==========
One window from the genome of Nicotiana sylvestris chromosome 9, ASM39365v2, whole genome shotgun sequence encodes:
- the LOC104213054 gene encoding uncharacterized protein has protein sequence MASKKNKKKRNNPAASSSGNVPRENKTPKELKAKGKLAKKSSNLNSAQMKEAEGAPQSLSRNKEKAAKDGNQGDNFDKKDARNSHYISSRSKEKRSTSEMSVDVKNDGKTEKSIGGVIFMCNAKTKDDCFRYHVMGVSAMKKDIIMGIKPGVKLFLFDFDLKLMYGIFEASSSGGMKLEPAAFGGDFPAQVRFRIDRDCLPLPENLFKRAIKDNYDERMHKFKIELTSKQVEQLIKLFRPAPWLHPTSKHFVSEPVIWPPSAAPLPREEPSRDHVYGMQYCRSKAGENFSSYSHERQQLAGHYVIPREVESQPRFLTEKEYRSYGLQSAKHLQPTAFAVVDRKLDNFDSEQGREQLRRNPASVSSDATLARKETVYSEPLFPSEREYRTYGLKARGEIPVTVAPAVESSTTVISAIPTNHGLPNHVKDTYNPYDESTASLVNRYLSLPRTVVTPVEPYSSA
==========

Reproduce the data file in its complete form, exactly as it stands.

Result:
One window from the genome of Nicotiana sylvestris chromosome 9, ASM39365v2, whole genome shotgun sequence encodes:
- the LOC104213054 gene encoding uncharacterized protein has protein sequence MASKKNKKKRNNPAASSSGNVPRENKTPKELKAKGKLAKKSSNLNSAQMKEAEGAPQSLSRNKEKAAKDGNQGDNFDKKDARNSHYISSRSKEKRSTSEMSVDVKNDGKTEKSIGGVIFMCNAKTKDDCFRYHVMGVSAMKKDIIMGIKPGVKLFLFDFDLKLMYGIFEASSSGGMKLEPAAFGGDFPAQVRFRIDRDCLPLPENLFKRAIKDNYDERMHKFKIELTSKQVEQLIKLFRPAPWLHPTSKHFVSEPVIWPPSAAPLPREEPSRDHVYGMQYCRSKAGENFSSYSHERQQLAGHYVIPREVESQPRFLTEKEYRSYGLQSAKHLQPTAFAVVDRKLDNFDSEQGREQLRRNPASVSSDATLARKETVYSEPLFPSEREYRTYGLKARGEIPVTVAPAVESSTTVISAIPTNHGLPNHVKDTYNPYDESTASLVNRYLSLPRTVVTPVEPYSSA